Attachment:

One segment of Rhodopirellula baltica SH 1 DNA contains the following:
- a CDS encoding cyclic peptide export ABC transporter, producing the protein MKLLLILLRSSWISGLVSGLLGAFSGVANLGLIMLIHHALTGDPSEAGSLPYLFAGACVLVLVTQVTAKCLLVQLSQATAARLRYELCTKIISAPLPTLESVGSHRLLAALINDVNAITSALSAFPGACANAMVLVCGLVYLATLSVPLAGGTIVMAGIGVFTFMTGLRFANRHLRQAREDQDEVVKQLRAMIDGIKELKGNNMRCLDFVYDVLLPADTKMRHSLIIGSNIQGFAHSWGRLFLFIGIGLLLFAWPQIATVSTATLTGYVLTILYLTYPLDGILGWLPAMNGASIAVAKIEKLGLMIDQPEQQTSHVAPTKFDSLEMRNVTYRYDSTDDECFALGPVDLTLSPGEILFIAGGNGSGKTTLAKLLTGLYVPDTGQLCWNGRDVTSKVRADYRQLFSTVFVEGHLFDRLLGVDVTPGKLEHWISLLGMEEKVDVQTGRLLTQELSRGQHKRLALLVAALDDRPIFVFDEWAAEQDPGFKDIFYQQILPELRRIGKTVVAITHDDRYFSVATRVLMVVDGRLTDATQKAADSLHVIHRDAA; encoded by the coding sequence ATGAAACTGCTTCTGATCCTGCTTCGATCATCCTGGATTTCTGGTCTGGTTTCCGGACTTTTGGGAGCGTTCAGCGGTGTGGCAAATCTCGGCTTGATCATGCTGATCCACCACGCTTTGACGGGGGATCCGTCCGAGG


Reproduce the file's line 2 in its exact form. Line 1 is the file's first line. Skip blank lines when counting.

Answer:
- a CDS encoding cyclic peptide export ABC transporter, producing the protein MKLLLILLRSSWISGLVSGLLGAFSGVANLGLIMLIHHALTGDPSEAGSLPYLFAGACVLVLVTQVTAKCLLVQLSQATAARLRYELCTKIISAPLPTLESVGSHRLLAALINDVNAITSALSAFPGACANAMVLVCGLVYLATLSVPLAGGTIVMAGIGVFTFMTGLRFANRHLRQAREDQDEVVKQLRAMIDGIKELKGNNMRCLDFVYDVLLPADTKMRHSLIIGSNIQGFAHSWGRLFLFIGIGLLLFAWPQIATVSTATLTGYVLTILYLTYPLDGILGWLPAMNGASIAVAKIEKLGLMIDQPEQQTSHVAPTKFDSLEMRNVTYRYDSTDDECFALGPVDLTLSPGEILFIAGGNGSGKTTLAKLLTGLYVPDTGQLCWNGRDVTSKVRADYRQLFSTVFVEGHLFDRLLGVDVTPGKLEHWISLLGMEEKVDVQTGRLLTQELSRGQHKRLALLVAALDDRPIFVFDEWAAEQDPGFKDIFYQQILPELRRIGKTVVAITHDDRYFSVATRVLMVVDGRLTDATQKAADSLHVIHRDAA; encoded by the coding sequence ATGAAACTGCTTCTGATCCTGCTTCGATCATCCTGGATTTCTGGTCTGGTTTCCGGACTTTTGGGAGCGTTCAGCGGTGTGGCAAATCTCGGCTTGATCATGCTGATCCACCACGCTTTGACGGGGGATCCGTCCGAGG